Pairing = a creamy oyster chowder with winter vegetables.  The strong bitterness helped cut through the creaminess of the chowder, which made it a nice pairing.
4.5 Corks

Tröegs Hopback Amber Ale & Smokehouse Flatbread

Tröegs Hopback Amber Ale & the Smokehouse Flatbread

Tröegs Hopback Amber Ale
American Amber/Red Ale
Deep amber color
Some citrus, pine, and dust
Bitterness and sweetness, but in a way that isn’t balanced or mixed together
Light-to-medium body
Pairing = the Smokehouse Flatbread, which was made with house smoked pulled chicken, creamy leeks, fried shallots, thyme, and Ilchester smoked cheddar.  The beer worked with its strong flavors.  That said, this was the weakest course all the way around, as neither the beer nor the food left me very excited.
2.5 Corks

Tröegs Perpetual IPA

Tröegs Perpetual IPA

Tröegs Perpetual IPA
Imperial Pale Ale
Medium golden-orange
Grapefruit, hints of spiciness and smokiness
Nice balance
Paring = Seared Day Boat Scallops with goat cheese and fines herb risotto and a blood orange vinaigrette
4.5 Corks

Tröegs Tröegenator Double Bock & the duck duo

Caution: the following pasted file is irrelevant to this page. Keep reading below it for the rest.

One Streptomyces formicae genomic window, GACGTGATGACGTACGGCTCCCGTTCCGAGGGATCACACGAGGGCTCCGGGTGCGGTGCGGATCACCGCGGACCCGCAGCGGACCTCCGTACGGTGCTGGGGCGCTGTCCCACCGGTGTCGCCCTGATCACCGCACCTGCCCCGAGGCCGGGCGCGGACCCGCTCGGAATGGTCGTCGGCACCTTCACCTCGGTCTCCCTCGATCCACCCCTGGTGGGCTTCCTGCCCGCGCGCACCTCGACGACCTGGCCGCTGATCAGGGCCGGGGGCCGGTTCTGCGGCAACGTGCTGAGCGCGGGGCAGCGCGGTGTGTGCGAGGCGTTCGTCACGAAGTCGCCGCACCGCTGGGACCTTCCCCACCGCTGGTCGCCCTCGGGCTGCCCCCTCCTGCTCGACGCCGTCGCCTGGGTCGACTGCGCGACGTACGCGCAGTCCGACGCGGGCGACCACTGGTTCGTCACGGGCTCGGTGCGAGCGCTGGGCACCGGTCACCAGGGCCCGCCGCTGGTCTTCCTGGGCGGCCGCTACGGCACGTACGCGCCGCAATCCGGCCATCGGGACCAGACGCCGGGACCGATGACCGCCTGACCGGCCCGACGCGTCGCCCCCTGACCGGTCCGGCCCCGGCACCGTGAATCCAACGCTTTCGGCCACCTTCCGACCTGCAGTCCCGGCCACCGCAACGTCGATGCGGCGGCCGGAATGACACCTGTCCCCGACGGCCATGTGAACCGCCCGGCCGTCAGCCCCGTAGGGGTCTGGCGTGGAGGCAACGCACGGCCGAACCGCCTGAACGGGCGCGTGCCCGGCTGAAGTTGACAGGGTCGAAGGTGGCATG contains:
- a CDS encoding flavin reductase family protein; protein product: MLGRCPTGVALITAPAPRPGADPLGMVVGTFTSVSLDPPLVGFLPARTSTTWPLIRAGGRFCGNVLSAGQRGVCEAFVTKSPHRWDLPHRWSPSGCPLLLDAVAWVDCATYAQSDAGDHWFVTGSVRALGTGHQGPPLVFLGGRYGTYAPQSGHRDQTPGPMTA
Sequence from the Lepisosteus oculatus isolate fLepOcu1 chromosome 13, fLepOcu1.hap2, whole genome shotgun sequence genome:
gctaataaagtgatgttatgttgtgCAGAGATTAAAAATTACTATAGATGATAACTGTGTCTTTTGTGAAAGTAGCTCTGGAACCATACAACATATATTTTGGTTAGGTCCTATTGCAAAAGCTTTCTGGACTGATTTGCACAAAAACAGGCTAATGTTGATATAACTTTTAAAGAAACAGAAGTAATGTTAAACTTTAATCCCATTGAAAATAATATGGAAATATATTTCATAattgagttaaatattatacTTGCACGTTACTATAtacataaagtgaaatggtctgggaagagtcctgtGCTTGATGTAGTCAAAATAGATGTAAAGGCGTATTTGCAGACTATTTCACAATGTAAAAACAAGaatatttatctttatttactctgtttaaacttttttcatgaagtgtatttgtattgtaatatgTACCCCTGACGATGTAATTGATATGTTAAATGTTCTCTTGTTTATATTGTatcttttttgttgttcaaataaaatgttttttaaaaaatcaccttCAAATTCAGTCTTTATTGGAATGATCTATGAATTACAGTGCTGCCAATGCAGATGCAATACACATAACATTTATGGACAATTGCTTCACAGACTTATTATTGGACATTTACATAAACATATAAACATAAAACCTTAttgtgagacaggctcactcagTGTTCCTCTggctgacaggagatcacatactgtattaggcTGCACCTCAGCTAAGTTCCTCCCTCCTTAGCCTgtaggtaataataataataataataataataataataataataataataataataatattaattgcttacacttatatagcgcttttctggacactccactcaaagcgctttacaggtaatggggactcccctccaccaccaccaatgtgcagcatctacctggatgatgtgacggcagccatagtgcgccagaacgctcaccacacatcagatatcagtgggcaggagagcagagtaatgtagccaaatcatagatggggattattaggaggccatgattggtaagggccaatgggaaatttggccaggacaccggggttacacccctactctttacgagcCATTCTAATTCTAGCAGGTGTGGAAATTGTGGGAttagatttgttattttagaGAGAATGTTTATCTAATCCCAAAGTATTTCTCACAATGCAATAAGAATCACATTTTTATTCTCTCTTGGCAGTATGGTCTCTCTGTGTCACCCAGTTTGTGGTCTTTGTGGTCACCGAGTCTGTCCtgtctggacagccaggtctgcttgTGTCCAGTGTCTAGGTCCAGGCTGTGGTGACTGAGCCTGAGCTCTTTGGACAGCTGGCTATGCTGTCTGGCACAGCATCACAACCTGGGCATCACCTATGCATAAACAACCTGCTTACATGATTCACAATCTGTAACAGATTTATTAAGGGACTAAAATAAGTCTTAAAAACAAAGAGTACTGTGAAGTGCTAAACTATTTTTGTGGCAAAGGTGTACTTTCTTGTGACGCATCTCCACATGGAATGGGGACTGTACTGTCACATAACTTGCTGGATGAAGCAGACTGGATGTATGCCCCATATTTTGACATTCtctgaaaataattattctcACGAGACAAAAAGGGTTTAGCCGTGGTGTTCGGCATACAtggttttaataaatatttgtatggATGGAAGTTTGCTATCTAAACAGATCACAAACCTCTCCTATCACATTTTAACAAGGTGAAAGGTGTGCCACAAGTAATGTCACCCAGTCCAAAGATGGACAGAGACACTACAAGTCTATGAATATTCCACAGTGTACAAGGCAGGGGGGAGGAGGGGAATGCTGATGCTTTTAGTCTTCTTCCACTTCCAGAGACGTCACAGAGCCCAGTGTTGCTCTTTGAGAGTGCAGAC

Tröegs Tröegenator Double Bock & the duck duo

Tröegs Tröegenator Double Bock
Medium brown with flecks of amber and a beige, foamy head
Molasses mixed with breadiness and hints of nutmeg, figs, and cream
Medium-to-full bodied with nice balance
Pairing = Duo of Duck, which was a duck breast with duck confit, spiked french green lentils, turnip grating, and a Tröegenator-infused duck jus
4.5 Corks

Tröegs Dream Weaver & Kate's Bread Pudding

Tröegs Dream Weaver & Kate’s Bread Pudding

Tröegs Dream Weaver
Hazy medium gold
Yeasty with bananas and cloves with hints of white pepper
Light-to-medium body
Pairing = Kate’s Banana Bread Pudding with salted caramel ice cream and spiced pecans
3 Corks

Question of the day: Have you gone to a beer pairing dinner?  What brewery was it and what did you think?

A Back Burner Celebration